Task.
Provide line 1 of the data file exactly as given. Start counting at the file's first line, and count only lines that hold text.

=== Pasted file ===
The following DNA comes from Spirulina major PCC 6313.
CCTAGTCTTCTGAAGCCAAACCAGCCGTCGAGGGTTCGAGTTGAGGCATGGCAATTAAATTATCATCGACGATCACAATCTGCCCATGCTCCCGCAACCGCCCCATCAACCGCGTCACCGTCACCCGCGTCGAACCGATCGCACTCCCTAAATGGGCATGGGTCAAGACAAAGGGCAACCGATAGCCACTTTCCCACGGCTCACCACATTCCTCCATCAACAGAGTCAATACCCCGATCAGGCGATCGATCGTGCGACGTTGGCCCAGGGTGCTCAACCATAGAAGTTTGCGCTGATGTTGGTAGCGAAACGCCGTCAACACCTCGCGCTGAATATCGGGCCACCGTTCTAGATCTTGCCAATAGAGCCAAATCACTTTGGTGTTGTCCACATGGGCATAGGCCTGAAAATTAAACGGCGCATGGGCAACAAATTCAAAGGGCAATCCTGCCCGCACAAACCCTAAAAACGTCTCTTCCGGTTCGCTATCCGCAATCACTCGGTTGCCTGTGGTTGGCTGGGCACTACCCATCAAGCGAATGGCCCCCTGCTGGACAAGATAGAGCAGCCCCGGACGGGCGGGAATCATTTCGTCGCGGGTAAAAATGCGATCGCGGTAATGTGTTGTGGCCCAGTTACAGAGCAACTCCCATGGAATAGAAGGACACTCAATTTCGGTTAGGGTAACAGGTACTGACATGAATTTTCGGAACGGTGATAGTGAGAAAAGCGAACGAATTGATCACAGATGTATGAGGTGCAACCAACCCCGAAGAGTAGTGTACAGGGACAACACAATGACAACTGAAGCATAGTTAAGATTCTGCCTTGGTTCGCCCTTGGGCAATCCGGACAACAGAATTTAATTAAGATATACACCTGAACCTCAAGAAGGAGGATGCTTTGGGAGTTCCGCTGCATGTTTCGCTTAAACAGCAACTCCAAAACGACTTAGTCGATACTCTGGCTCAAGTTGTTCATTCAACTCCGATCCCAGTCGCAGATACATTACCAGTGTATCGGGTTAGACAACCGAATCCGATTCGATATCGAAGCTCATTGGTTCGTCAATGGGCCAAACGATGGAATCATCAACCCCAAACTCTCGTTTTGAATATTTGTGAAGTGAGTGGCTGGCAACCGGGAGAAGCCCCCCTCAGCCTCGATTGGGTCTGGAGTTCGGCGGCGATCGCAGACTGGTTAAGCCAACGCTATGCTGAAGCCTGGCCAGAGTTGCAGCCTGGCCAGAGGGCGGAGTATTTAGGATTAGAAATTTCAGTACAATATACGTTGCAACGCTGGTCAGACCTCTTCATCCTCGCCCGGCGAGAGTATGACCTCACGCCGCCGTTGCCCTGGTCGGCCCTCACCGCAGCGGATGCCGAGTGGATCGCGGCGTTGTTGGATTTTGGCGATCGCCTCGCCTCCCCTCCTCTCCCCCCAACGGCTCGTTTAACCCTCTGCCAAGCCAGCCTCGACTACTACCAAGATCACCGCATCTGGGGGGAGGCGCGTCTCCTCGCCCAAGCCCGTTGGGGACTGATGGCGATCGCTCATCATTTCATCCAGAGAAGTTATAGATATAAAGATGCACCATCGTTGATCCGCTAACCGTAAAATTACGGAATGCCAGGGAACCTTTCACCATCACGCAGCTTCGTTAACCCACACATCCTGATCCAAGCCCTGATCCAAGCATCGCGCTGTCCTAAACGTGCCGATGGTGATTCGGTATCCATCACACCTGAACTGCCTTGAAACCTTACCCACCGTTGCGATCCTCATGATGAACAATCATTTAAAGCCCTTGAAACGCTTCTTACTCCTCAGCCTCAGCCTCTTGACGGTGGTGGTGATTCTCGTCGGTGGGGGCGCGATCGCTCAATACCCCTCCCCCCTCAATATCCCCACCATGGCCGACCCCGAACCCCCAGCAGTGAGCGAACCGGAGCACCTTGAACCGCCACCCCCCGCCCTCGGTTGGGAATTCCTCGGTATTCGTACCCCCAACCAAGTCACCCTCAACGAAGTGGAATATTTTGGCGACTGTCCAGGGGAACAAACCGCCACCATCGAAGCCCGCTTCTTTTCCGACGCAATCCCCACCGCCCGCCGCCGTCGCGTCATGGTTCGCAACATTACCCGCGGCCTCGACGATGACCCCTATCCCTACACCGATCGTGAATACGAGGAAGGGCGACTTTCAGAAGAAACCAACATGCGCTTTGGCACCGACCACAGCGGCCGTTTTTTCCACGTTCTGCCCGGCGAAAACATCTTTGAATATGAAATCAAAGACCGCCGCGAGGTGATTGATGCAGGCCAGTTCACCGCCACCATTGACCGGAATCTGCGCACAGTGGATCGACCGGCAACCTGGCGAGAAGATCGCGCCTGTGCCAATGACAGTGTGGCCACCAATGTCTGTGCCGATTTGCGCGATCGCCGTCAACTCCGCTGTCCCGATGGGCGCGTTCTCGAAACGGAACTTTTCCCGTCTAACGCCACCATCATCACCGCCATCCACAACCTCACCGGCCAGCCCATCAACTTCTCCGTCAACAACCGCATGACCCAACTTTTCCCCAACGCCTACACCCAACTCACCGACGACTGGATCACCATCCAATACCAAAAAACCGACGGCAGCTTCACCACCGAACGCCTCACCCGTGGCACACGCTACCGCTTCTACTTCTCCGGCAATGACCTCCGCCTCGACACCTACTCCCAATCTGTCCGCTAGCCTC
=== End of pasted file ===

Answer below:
The following DNA comes from Spirulina major PCC 6313.